DURBAN – There have been books written about the “Poisoned Chalice” accepted by Springbok rugby coaches since readmission in 1992 that have almost always resulted in the coach’s tenure dying a horrible death.
Allister Coetzee is the latest to have sipped from a green-and-gold chalice that might as well have contained the hemlock that killed the great Greek philosopher Socrates.
Since 1992, not one Springbok coach has left his position on his own terms.
It is incredible when you take into account that the world’s runaway leaders in rugby, New Zealand, have a succession plan in place that has coaches continue for more than one four-year term and then hand over to a groomed assistant.
Ian McIntosh was the coach in 1993 and 1994, but he was flippantly sacked by then-Saru boss Louis Luyt after the Boks had lost a series in New Zealand in 1994.
Mac famously described his nonchalant sacking by Luyt as a gallows humour interpretation of the World War 2 medal, the DCM – “Don’t Come Monday”.
Kitch Christie did an ambulance job ahead of the 1995 World Cup in South Africa, with miraculous results, but he was a sick man and it was reported that while he was in a hospital bed, he was told by Saru officials that his Bok coaching days were over.
André Markgraaff succeeded Christie as the game went into the professional era and the Boks did not have the best results, especially against arch foes New Zealand.
But results did not matter when Markgraaff was infamously stitched up by two of his Griquas players, the Bester brothers, who recorded him making racist comments.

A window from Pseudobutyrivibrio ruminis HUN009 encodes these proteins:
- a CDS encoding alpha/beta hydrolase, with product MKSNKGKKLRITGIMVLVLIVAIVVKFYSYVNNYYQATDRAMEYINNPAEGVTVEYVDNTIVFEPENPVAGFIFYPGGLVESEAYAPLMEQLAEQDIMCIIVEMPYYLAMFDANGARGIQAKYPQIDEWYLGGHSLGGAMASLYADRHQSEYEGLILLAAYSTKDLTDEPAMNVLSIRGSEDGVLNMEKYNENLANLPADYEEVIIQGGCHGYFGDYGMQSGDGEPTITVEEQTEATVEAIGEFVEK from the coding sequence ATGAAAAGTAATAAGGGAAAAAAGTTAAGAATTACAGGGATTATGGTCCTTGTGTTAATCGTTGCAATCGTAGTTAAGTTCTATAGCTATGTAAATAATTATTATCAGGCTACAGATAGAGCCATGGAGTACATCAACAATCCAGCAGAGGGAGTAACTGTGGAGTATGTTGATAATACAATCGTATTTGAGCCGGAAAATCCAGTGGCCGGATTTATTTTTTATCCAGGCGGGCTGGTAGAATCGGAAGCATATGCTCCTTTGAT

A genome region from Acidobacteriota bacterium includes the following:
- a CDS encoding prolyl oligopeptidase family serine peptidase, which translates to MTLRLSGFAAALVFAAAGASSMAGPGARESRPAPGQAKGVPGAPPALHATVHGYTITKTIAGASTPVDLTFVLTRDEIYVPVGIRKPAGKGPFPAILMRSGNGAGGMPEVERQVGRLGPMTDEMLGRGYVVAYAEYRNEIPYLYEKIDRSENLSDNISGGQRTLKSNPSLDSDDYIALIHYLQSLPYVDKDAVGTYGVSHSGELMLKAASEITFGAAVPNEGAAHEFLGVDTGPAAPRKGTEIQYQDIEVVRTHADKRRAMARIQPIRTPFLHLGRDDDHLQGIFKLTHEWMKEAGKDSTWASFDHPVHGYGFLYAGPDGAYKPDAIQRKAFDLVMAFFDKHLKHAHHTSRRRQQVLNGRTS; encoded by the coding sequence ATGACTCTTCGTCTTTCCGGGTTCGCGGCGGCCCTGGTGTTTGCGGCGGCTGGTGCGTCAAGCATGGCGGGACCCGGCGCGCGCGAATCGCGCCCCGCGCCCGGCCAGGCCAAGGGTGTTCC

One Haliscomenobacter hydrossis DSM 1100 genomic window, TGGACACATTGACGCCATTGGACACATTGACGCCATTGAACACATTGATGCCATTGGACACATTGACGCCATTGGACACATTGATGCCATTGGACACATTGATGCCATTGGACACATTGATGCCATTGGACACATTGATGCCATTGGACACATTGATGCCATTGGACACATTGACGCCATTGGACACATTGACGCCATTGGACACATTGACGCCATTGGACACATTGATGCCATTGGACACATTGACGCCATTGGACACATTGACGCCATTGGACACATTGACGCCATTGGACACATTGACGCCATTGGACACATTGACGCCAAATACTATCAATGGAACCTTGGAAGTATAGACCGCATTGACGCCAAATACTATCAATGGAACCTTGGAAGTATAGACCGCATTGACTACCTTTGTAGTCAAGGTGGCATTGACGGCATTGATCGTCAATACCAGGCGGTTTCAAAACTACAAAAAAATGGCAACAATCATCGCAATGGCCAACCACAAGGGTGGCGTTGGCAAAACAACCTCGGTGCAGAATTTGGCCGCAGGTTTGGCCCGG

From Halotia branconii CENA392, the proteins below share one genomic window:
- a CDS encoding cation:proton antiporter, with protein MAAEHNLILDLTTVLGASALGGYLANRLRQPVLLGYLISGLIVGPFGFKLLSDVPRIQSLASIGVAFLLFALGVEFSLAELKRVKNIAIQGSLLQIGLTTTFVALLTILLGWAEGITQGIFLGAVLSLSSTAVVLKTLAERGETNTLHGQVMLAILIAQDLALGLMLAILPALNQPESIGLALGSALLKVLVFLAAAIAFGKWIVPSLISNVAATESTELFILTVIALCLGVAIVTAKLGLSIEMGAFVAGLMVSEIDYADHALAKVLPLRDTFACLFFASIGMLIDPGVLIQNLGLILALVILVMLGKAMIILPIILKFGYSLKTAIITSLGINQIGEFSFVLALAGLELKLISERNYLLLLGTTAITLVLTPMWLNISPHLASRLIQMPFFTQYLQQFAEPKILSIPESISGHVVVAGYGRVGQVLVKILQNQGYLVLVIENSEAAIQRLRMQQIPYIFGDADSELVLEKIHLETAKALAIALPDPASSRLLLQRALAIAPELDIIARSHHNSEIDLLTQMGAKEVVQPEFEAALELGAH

Carel du Plessis – a brilliant wing in his day as a player for both Western Province and the Springboks – was appointed in a rash decision by Luyt.
But it was soon clear that his rank inexperience as a coach at any level would count against him, and the Boks suffered the ignominy of losing to the 1997 British and Irish Lions tourists.
Nick Mallett was a popular choice as the next Springbok coach, and he should always be remembered for taking the Boks to a world record-equalling 17 Test wins in a row against major opposition, which was rewarded with the winning of the 1998 Tri-Nations title.
But the hemlock in the chalice also took its toll on Mallett, and for reasons that to this day he cannot explain, he dropped highly-popular captain Gary Teichmann a few months before the 1999 Rugby World Cup.
The Boks did well to eventually place third in a World Cup they should have won, given they were the form team six months ahead of the event.
Not long after, Mallett was sacked after a reporter recorded him saying that ticket prices for Springbok matches were “way too high”.
Harry Viljoen? The highly successful businessman tried to employ tactics that had worked for him in industry, but he did not have the player tools to work with, and after a series of failures, he walked away.
Rudolf Straeuli, who had enjoyed success with the Sharks, stepped up, but it was a time when the Boks simply did not have a core of good players and the 2003 World Cup was a disaster.
Enter Jake White. He was almost fired on a number of occasions before taking the Boks to World Cup glory in 2007. But he had made too many enemies at Saru and they refused to renew his contract.
Peter de Villiers came from nowhere to take over a Bok team that was at the height of its power.
They beat the touring Lions, they won another Tri-Nations title, but after their failure at the 2011 World Cup, De Villiers was shown the door.
Heyneke Meyer proved to be a highly passionate Bok coach, but despite his team finishing third at the 2015 World Cup, having lost by just two points in the semi-final to the All Blacks, he was fired.
Which brought Allister to the Boks... the less said about his record, the better.